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BRADY HARAN: So today I'm going to do something I've
never done before, I'm going to phone a
Numberphile file viewer.
And the reason for that is this viewer has a very special
phone number.
So while I get ready to do this, let's
get on with the video.
DR. JAMES GRIME: This came from Brady.
So you heard of this type of number.
So it was a type number called pandigital numbers.
And when you mentioned it, I said well, I've heard of
pandigital numbers and I even have a favorite one.
So that says start off my favorite pandigital number.
I'll show you what they are, as well.
381,654,729.
This is my favorite pandigital number.
Well, first of all, what's a pandigital number?
You may notice from that number it uses every digit.
And it uses every digit once there from one to nine.
So that's called a pandigital number.
This one's my favorite.
It has an extra property because the first end digits
of it is divisible by n.
I'll show you what I mean.
The first digit is divisible by 1.
The first two digits are divisible by 2.
The first three digits, so 381, is a number
divisible by 3.
First four is a number divisible by 4.
That's divided by 5.
That can be divided by 6, 7, 8, and 9.
And that's the only pandigital number where that works.
So this is a unique pandigital number with
that special property.
-It hasn't got a zero.
DR. JAMES GRIME: It hasn't got a zero.
So there are different definitions
for pandigital numbers.
Some are more strict than others.
So some definitions allow you to repeat the numbers.
So you can repeat the digits as long as
you have all of them.
Some of you don't allow you to repeat the digits.
Some definitions allow you to have zero.
So that one would be a zeroless pandigital number.
If you like, though, shall I stick zero in it?
What I could do is put a zero on the end.
And, then, there's a number that can be
divided by 10, as well.
And that's also unique.
So that would be a unique pandigital number including
zero, that could be divided by 10.
Of course, we can't divide by zero.
-Nice improvisation there.
DR. JAMES GRIME: You like that?
-Yeah.
[LAUGHTER]
BRADY HARAN: So you've probably figured out by now
the person I'm going to call has a pandigital phone number.
I found out about it by putting a message out on
Facebook and Twitter.
So if you don't follow Numberphile on Facebook and
Twitter that's something you need to be doing.
But before I make this phone call, here's James with a bit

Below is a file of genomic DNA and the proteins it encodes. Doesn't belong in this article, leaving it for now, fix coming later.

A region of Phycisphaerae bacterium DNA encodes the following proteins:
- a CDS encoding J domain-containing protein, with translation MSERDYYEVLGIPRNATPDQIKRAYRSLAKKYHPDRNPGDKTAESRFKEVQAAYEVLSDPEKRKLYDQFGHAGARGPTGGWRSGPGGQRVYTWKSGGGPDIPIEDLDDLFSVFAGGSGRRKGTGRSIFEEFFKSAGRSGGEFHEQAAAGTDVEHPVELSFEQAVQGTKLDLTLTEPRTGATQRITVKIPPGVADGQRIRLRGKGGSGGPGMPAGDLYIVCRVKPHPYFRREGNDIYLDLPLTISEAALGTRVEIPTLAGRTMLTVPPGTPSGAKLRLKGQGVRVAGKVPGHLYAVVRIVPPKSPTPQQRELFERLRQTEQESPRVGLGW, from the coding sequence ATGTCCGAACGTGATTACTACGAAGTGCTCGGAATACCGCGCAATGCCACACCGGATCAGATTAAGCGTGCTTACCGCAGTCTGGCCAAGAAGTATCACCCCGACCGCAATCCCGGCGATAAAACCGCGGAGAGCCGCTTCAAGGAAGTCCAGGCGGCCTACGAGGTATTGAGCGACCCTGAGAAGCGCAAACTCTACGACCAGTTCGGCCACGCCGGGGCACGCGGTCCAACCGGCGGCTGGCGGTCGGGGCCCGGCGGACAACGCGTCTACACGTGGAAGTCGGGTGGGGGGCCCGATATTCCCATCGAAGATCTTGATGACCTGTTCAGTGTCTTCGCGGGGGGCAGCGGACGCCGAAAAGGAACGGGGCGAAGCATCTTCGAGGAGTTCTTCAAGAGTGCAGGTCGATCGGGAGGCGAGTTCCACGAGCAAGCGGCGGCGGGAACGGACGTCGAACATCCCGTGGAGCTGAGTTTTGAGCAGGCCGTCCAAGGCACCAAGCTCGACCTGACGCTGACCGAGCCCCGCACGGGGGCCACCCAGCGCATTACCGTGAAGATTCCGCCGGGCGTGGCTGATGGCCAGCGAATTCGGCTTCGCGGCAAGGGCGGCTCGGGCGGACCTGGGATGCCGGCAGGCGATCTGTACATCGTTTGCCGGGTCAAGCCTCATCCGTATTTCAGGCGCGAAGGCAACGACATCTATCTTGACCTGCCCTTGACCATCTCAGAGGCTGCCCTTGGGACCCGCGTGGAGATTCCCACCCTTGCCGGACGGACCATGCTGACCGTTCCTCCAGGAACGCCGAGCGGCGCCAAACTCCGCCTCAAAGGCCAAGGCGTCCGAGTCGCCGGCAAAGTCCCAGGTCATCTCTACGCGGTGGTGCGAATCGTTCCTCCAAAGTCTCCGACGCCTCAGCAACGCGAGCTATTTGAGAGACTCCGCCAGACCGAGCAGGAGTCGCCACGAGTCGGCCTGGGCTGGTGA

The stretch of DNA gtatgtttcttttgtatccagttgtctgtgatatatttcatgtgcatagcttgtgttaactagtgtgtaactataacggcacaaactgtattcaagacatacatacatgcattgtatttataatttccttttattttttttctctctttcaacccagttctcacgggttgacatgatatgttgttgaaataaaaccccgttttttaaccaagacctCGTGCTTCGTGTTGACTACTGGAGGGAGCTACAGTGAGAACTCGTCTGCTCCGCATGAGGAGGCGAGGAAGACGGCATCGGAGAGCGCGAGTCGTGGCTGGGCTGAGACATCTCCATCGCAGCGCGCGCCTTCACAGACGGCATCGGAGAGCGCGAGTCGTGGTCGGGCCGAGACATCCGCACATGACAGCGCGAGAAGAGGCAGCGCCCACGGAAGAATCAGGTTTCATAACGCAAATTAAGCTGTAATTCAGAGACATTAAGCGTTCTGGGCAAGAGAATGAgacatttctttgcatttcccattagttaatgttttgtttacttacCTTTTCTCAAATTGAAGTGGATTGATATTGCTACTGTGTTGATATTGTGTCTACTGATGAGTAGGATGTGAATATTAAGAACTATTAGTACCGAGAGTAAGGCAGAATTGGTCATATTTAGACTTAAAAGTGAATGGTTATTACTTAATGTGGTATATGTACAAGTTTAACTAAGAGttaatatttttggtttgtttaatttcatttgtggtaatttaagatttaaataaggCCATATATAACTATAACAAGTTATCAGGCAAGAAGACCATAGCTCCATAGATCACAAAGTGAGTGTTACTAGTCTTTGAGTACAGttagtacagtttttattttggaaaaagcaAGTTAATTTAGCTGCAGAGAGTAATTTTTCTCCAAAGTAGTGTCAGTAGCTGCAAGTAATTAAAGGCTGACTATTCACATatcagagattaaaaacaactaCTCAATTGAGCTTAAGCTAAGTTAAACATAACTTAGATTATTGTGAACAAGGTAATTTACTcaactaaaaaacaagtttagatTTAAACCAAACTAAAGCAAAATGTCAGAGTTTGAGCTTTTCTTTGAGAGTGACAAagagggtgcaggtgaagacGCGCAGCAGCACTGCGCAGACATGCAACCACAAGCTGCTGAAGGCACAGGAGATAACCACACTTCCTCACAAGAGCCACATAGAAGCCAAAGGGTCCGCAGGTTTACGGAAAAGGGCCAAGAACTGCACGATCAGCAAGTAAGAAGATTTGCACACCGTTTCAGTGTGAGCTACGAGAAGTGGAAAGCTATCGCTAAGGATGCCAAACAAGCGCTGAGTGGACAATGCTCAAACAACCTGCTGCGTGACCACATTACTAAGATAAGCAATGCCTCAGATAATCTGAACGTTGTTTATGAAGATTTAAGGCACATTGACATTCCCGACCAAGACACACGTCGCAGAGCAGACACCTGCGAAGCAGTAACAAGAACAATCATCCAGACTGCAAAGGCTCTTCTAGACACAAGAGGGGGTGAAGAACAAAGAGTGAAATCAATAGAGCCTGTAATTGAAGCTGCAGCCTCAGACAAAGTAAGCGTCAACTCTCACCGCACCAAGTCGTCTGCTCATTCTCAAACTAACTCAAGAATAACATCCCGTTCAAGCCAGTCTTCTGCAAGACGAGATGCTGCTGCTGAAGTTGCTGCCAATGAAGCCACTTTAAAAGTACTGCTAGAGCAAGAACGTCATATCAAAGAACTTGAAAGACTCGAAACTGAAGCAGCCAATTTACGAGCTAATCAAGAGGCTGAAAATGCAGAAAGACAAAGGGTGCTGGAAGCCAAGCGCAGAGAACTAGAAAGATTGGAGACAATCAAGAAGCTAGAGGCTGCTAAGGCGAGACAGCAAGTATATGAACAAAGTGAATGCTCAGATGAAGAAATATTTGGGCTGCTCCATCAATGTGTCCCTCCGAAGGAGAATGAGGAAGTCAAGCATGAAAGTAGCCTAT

more information about pandigital numbers.
DR. JAMES GRIME: The smallest pandigital number-- pandigital
by the way, it sounds like a radio station on Neverland.
Did you like that?
There you go.
There you go.
-No, I didn't particularly like that.
I think pandigital sounds like a really
modern way of cooking.
DR. JAMES GRIME: Pandigital.
Yeah, yeah, I agree.
I like that too.
The smallest pandigital number is one billion--
this has a zero in it.
So one billion and the rest, 23,456,789.
So you can kind of see that that one's the smallest
pandigital because you can't put the zero at the start.
You can see why that's the smallest pandigital number.
Here's another type of pandigital number.
This one's going to be a square.
So that's going to be 9,814,072,356.
That's not necessarily the largest pandigital number.
But it's the largest square pandigital number.
So that's square because it has a square root that is a
whole number as well.
Do you want me to check it?
356.
And I want to check that's a square number.
Yeah, look at that.
So 99,066 That's a cool number.
Is it 99,066?
Or is it 99,066.
I'm not sure.
I'm not sure what is.
-I see what you're doing there.
I like the upside.
What are they called?
Numbers that look the same upside down.
DR. JAMES GRIME: Oh, well there must be a name for that.
-We'll do a different video on them.
DR. JAMES GRIME: I don't know if that was
an interesting fact.
-Yeah.
DR. JAMES GRIME: Oh, but you'll like a prime, won't
you?
-Oh, a prime pandigital.
DR. JAMES GRIME: You want a prime pandigital number.
I thought you'd like that.
So it's 10,123,457,689.
That's one of the looser definitions of pandigital--
cause you can see I've used the one twice there--
definition.
But that's a prime number as well.
So how many pandigital numbers are there?
If we get really strict first of all, so we use every digit